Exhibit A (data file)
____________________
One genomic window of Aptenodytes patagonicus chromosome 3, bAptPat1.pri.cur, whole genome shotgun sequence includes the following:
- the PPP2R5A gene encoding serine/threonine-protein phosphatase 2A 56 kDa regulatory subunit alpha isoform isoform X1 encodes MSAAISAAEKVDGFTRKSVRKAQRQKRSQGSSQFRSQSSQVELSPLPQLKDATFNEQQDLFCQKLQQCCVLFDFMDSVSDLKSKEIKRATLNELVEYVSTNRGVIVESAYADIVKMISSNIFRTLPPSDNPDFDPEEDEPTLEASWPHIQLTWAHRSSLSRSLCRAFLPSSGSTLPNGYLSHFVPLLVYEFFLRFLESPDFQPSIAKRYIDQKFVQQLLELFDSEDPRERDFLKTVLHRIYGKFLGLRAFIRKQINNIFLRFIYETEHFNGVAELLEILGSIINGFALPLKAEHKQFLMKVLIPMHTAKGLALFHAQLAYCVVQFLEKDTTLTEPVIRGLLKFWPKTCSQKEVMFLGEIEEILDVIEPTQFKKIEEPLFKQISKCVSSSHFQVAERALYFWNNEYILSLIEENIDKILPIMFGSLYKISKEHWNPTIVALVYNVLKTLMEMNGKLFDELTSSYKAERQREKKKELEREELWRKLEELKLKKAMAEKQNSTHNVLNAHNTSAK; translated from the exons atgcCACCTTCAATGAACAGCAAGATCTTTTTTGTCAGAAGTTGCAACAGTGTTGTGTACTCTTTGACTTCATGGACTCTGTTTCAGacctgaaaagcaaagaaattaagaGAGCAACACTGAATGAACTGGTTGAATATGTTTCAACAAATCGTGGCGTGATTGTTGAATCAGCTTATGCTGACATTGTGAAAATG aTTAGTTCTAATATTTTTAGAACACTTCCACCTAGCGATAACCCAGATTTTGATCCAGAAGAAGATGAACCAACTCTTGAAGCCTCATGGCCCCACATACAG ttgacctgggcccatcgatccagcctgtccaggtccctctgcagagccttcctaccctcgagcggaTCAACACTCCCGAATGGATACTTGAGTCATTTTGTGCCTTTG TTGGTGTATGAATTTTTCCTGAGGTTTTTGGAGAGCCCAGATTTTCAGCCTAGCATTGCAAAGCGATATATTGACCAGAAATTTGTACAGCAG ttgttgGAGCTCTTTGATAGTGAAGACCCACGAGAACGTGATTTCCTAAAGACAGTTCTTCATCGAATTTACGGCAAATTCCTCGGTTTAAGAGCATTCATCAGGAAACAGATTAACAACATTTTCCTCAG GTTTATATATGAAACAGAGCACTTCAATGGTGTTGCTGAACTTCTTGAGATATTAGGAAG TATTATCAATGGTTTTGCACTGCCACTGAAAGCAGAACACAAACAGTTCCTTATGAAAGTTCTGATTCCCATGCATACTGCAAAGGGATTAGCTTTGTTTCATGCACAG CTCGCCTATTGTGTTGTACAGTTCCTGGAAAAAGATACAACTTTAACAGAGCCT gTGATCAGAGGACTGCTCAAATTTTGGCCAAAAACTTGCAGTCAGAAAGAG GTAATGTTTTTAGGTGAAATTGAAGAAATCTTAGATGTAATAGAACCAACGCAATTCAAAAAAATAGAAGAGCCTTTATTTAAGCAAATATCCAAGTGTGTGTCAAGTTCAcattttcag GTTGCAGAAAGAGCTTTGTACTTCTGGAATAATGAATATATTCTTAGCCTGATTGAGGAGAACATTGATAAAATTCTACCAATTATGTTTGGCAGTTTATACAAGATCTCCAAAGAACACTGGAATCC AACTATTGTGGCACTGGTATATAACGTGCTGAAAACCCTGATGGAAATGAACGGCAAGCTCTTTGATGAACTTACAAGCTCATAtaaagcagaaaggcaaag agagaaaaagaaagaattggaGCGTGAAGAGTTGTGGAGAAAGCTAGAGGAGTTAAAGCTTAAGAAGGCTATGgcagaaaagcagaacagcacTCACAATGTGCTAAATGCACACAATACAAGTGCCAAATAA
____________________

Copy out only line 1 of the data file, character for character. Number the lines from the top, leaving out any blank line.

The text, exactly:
One genomic window of Aptenodytes patagonicus chromosome 3, bAptPat1.pri.cur, whole genome shotgun sequence includes the following: